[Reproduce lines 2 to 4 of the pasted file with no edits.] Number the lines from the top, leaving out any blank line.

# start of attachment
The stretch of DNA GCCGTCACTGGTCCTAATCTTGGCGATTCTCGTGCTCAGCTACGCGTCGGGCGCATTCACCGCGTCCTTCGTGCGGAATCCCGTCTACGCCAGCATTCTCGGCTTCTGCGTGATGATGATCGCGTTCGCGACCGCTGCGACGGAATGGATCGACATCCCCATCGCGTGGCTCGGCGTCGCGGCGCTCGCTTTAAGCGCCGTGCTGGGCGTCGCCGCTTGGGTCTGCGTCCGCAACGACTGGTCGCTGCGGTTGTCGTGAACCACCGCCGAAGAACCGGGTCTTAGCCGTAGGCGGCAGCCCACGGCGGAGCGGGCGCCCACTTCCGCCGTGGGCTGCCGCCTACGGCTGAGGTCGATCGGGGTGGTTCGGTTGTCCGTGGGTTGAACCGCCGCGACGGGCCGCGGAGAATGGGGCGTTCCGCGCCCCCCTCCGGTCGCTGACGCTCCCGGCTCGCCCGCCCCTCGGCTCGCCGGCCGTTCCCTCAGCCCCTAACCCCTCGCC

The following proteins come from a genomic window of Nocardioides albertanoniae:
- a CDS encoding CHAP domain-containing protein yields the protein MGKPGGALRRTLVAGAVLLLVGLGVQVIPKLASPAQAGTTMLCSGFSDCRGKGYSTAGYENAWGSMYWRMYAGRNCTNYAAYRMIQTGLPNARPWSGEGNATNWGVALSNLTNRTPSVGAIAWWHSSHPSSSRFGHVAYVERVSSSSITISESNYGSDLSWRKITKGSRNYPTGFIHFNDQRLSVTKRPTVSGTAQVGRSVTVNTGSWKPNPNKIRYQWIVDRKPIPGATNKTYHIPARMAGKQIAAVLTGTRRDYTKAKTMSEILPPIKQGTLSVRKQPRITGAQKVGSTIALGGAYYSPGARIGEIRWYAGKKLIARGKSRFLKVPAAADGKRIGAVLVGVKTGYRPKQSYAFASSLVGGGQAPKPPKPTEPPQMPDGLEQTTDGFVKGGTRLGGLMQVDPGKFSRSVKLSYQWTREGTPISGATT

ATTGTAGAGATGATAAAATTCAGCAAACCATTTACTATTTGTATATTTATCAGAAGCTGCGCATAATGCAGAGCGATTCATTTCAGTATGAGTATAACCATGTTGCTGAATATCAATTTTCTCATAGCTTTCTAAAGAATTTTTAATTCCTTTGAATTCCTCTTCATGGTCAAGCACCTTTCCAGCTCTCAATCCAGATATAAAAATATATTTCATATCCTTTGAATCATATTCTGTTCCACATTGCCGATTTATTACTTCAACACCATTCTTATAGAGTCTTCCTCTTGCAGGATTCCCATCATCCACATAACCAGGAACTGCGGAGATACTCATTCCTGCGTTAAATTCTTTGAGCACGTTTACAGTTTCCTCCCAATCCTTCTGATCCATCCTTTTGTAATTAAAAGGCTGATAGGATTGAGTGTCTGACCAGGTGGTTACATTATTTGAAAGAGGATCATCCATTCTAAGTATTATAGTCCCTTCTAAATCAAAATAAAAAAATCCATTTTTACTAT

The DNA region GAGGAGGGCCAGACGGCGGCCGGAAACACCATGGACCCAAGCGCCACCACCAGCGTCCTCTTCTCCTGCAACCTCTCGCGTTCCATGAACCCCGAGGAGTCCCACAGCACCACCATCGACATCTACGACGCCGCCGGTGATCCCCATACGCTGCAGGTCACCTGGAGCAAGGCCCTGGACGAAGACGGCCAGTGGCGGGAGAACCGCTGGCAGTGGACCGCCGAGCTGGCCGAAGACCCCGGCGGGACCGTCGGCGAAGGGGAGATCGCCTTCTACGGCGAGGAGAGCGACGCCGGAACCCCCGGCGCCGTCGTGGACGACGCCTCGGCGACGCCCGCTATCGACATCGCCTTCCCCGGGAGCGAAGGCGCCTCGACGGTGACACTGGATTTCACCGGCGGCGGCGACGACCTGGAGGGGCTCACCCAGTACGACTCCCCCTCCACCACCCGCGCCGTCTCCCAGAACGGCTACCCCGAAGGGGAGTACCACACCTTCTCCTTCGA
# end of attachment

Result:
The following proteins come from a genomic window of Nocardioides albertanoniae:
- a CDS encoding CHAP domain-containing protein yields the protein MGKPGGALRRTLVAGAVLLLVGLGVQVIPKLASPAQAGTTMLCSGFSDCRGKGYSTAGYENAWGSMYWRMYAGRNCTNYAAYRMIQTGLPNARPWSGEGNATNWGVALSNLTNRTPSVGAIAWWHSSHPSSSRFGHVAYVERVSSSSITISESNYGSDLSWRKITKGSRNYPTGFIHFNDQRLSVTKRPTVSGTAQVGRSVTVNTGSWKPNPNKIRYQWIVDRKPIPGATNKTYHIPARMAGKQIAAVLTGTRRDYTKAKTMSEILPPIKQGTLSVRKQPRITGAQKVGSTIALGGAYYSPGARIGEIRWYAGKKLIARGKSRFLKVPAAADGKRIGAVLVGVKTGYRPKQSYAFASSLVGGGQAPKPPKPTEPPQMPDGLEQTTDGFVKGGTRLGGLMQVDPGKFSRSVKLSYQWTREGTPISGATT

ATTGTAGAGATGATAAAATTCAGCAAACCATTTACTATTTGTATATTTATCAGAAGCTGCGCATAATGCAGAGCGATTCATTTCAGTATGAGTATAACCATGTTGCTGAATATCAATTTTCTCATAGCTTTCTAAAGAATTTTTAATTCCTTTGAATTCCTCTTCATGGTCAAGCACCTTTCCAGCTCTCAATCCAGATATAAAAATATATTTCATATCCTTTGAATCATATTCTGTTCCACATTGCCGATTTATTACTTCAACACCATTCTTATAGAGTCTTCCTCTTGCAGGATTCCCATCATCCACATAACCAGGAACTGCGGAGATACTCATTCCTGCGTTAAATTCTTTGAGCACGTTTACAGTTTCCTCCCAATCCTTCTGATCCATCCTTTTGTAATTAAAAGGCTGATAGGATTGAGTGTCTGACCAGGTGGTTACATTATTTGAAAGAGGATCATCCATTCTAAGTATTATAGTCCCTTCTAAATCAAAATAAAAAAATCCATTTTTACTAT